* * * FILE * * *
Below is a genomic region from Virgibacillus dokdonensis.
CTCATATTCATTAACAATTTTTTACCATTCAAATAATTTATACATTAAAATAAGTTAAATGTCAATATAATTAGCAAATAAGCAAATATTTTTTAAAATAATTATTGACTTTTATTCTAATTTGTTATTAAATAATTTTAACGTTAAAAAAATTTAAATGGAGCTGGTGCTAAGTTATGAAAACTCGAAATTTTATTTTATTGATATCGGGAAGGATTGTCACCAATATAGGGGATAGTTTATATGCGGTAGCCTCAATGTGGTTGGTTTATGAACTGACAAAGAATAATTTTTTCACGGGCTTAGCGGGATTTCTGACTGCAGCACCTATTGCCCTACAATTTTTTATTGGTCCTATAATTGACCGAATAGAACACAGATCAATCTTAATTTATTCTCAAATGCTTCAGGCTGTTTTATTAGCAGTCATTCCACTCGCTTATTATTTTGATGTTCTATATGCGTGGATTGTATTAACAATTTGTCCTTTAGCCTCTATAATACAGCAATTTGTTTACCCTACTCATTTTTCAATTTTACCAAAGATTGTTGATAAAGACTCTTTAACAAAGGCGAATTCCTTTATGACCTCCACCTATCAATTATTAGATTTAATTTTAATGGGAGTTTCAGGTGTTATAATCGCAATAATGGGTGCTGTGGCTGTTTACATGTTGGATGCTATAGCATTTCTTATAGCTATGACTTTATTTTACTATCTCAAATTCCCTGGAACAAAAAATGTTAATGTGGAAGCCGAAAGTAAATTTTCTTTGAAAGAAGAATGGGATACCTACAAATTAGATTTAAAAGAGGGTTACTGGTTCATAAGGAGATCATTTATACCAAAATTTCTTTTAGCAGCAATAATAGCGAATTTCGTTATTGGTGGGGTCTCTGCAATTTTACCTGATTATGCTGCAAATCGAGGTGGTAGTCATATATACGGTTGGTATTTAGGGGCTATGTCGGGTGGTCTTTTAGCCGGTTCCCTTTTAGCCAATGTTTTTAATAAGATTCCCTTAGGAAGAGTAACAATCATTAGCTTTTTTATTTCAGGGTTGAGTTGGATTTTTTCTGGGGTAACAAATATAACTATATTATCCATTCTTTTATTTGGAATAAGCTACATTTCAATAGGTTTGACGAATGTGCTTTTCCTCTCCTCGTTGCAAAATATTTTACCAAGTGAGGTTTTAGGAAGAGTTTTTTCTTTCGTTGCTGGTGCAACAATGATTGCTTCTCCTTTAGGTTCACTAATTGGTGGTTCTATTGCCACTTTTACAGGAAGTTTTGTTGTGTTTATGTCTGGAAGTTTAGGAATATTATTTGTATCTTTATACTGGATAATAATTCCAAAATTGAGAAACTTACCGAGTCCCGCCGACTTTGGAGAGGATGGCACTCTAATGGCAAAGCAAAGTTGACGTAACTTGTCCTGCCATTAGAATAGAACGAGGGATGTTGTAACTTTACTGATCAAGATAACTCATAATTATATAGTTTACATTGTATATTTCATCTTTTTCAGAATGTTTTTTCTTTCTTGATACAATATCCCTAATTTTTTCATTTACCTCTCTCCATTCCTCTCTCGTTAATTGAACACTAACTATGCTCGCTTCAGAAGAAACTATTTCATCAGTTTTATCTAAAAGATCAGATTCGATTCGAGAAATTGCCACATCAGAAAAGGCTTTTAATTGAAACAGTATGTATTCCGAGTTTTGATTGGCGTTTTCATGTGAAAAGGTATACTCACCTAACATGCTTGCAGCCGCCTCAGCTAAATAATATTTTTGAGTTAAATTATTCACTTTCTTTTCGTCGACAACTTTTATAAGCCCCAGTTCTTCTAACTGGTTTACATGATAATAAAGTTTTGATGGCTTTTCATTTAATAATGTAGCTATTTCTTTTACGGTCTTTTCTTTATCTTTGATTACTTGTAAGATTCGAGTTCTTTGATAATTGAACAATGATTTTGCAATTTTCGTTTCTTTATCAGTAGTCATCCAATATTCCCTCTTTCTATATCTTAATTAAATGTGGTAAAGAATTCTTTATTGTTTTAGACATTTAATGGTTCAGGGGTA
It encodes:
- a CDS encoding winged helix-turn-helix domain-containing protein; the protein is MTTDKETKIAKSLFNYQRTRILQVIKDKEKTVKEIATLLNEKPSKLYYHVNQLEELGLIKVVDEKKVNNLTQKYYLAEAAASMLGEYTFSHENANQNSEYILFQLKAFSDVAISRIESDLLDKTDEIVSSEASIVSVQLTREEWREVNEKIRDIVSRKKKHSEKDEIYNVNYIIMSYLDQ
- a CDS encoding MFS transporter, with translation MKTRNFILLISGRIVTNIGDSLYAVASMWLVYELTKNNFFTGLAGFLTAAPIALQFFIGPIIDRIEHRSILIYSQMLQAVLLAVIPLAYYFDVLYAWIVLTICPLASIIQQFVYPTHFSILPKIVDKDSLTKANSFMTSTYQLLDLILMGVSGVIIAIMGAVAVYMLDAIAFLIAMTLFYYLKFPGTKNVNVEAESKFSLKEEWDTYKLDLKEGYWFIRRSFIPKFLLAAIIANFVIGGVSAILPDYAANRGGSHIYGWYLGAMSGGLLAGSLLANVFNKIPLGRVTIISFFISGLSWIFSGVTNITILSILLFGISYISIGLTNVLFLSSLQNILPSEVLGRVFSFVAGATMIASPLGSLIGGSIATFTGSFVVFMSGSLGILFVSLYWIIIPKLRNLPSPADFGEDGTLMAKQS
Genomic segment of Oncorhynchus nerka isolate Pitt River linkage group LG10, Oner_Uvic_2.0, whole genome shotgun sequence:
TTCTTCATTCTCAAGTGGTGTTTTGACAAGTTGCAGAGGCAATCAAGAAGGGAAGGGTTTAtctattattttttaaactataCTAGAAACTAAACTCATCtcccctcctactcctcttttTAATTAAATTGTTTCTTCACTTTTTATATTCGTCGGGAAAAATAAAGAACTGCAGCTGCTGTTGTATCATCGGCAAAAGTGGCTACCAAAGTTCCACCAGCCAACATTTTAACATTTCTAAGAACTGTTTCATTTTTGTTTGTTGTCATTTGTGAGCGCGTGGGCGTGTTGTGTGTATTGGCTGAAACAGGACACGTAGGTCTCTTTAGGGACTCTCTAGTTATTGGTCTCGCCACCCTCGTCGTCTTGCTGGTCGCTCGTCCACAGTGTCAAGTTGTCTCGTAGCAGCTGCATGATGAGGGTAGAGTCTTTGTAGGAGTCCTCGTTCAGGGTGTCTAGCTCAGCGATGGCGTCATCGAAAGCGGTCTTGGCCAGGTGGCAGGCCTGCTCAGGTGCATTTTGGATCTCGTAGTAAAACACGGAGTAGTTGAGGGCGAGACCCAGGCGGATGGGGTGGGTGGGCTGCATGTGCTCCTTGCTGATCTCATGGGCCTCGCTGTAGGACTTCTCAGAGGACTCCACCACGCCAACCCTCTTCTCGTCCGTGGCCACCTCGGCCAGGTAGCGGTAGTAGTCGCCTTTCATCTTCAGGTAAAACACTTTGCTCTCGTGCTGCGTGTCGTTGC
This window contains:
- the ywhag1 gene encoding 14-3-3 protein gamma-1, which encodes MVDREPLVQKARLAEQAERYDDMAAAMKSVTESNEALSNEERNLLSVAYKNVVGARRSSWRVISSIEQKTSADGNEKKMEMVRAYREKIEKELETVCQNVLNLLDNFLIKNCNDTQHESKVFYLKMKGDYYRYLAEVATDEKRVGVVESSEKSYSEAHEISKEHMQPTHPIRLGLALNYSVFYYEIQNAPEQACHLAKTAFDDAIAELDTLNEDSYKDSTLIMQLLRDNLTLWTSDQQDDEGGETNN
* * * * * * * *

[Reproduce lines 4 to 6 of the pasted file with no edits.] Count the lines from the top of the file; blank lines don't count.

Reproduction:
- a CDS encoding winged helix-turn-helix domain-containing protein; the protein is MTTDKETKIAKSLFNYQRTRILQVIKDKEKTVKEIATLLNEKPSKLYYHVNQLEELGLIKVVDEKKVNNLTQKYYLAEAAASMLGEYTFSHENANQNSEYILFQLKAFSDVAISRIESDLLDKTDEIVSSEASIVSVQLTREEWREVNEKIRDIVSRKKKHSEKDEIYNVNYIIMSYLDQ
- a CDS encoding MFS transporter, with translation MKTRNFILLISGRIVTNIGDSLYAVASMWLVYELTKNNFFTGLAGFLTAAPIALQFFIGPIIDRIEHRSILIYSQMLQAVLLAVIPLAYYFDVLYAWIVLTICPLASIIQQFVYPTHFSILPKIVDKDSLTKANSFMTSTYQLLDLILMGVSGVIIAIMGAVAVYMLDAIAFLIAMTLFYYLKFPGTKNVNVEAESKFSLKEEWDTYKLDLKEGYWFIRRSFIPKFLLAAIIANFVIGGVSAILPDYAANRGGSHIYGWYLGAMSGGLLAGSLLANVFNKIPLGRVTIISFFISGLSWIFSGVTNITILSILLFGISYISIGLTNVLFLSSLQNILPSEVLGRVFSFVAGATMIASPLGSLIGGSIATFTGSFVVFMSGSLGILFVSLYWIIIPKLRNLPSPADFGEDGTLMAKQS
Genomic segment of Oncorhynchus nerka isolate Pitt River linkage group LG10, Oner_Uvic_2.0, whole genome shotgun sequence: